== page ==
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The better designs in OEM applications will show what I'm referencing.

The "box" behind the core can be square, the second corner to the back of the box can also be 90 degs. It's when you go to exit the box.

What you show is a cylinder. the corner from the back of the box should be 1-1/2" or greater radius. The fan, from the side has a depth because of the pitch of the blades. Good placement of the fan is 1/2 the depth of the pitch into the opening or shroud exit. The idea is to trim the fan, originally somewhat larger than the opening, to match the curvature of the exit.

The tighter you can keep the clearance between fan tips and shroud, the better the efficiency of air movement. Tough for an engine driven fan mounted to the block/water pump. Easy for a remotely mounted fan.

I have a ring binder and power-point for my Cooling lectures but I can't locate them right now. I've attached a quick sketch.

I should've said "trim" rather than "sculpting" :^)
Attached Files
File Type: pdf Fan-Shroud Dwg.pdf (9.4 KB, 49 views)
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Old 04-16-2018, 07:31 PM
kjohnfj40 kjohnfj40 is offline
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Quote:
Originally Posted by Marc Bourget View Post
The better designs in OEM applications will show what I'm referencing.

The "box" behind the core can be square, the second corner to the back of the box can also be 90 degs. It's when you go to exit the box.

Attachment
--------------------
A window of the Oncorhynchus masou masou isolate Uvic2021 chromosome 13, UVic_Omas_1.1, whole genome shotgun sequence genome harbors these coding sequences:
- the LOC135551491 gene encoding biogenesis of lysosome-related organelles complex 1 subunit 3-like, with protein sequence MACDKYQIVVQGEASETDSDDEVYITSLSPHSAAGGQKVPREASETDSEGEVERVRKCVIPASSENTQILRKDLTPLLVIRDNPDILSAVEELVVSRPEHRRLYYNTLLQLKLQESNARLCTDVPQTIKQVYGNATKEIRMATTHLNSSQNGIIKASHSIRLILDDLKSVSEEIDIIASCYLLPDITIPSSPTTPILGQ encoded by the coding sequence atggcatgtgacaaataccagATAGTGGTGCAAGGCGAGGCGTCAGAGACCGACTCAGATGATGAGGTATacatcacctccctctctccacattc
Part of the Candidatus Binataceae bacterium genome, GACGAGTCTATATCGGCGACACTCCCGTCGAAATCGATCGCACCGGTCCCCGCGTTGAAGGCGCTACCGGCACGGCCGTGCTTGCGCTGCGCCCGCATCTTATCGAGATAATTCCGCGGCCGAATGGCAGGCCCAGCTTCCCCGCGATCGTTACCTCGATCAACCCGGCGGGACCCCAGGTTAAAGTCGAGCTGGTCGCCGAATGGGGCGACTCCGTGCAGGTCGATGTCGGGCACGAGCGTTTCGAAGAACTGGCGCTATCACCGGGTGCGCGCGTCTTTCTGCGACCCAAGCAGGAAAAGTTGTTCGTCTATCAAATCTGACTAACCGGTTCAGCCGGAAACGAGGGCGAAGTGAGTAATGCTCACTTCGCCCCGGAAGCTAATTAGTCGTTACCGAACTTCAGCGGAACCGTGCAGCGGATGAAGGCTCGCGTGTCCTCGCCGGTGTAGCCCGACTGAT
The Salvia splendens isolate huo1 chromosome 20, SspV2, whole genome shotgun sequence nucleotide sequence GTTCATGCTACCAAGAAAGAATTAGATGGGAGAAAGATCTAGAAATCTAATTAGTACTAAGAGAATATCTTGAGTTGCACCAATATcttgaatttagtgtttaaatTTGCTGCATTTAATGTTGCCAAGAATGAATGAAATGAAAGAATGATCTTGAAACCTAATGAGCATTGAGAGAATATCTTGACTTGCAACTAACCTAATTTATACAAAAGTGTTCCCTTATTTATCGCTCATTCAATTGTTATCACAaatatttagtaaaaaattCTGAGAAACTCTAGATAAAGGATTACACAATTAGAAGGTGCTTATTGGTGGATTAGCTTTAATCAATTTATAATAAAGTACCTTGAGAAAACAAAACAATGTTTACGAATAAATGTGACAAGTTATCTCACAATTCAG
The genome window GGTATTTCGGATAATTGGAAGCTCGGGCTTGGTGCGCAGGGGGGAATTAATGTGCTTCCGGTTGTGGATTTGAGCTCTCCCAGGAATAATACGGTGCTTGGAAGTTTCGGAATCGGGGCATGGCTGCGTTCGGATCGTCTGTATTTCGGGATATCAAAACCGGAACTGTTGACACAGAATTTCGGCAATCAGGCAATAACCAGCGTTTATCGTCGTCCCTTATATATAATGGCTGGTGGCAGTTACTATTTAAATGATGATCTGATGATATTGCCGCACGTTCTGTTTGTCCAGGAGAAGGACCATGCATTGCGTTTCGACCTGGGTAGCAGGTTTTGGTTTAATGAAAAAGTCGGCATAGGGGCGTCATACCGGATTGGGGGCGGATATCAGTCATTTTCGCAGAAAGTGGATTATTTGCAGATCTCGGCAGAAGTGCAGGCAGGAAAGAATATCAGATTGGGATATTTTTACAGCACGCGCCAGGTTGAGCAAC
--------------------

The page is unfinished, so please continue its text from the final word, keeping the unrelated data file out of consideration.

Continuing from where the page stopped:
What you show is a cylinder. the corner from the back of the box should be 1-1/2" or greater radius. The fan, from the side has a depth because of the pitch of the blades. Good placement of the fan is 1/2 the depth of the pitch into the opening or shroud exit. The idea is to trim the fan, originally somewhat larger than the opening, to match the curvature of the exit.

The tighter you can keep the clearance between fan tips and shroud, the better the efficiency of air movement. Tough for an engine driven fan mounted to the block/water pump. Easy for a remotely mounted fan.

I have a ring binder and power-point for my Cooling lectures but I can't locate them right now. I've attached a quick sketch.

I should've said "trim" rather than "sculpting" :^)
You have given a lot of great information there Marc, thanks
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Old 04-16-2018, 09:44 PM
crystallographic crystallographic is offline
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I don't know much about this stuff, but I made one that was polished.

It looked like this:
Willys drag car.jpg
For this car:
Willys, 3_4 front, copy.jpg

It was a blown Mopar, with solid mounts - so I could hold .250" on fan clearance. It was a record car back in the day, but now the blower just works at street levels, so the fan has to cool pretty well.
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Old 04-17-2018, 05:10 AM
kjohnfj40 kjohnfj40 is offline
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Quote:
Originally Posted by crystallographic View Post
I don't know much about this stuff, but I made one that was polished.

It looked like this:
Attachment 46719
For this car:
Attachment 46718

It was a blown Mopar, with solid mounts - so I could hold .250" on fan clearance. It was a record car back in the day, but now the blower just works at street levels, so the fan has to cool pretty well.
Was that formed mostly with hand tools, being a newbie trying to visualize how you formed the corners.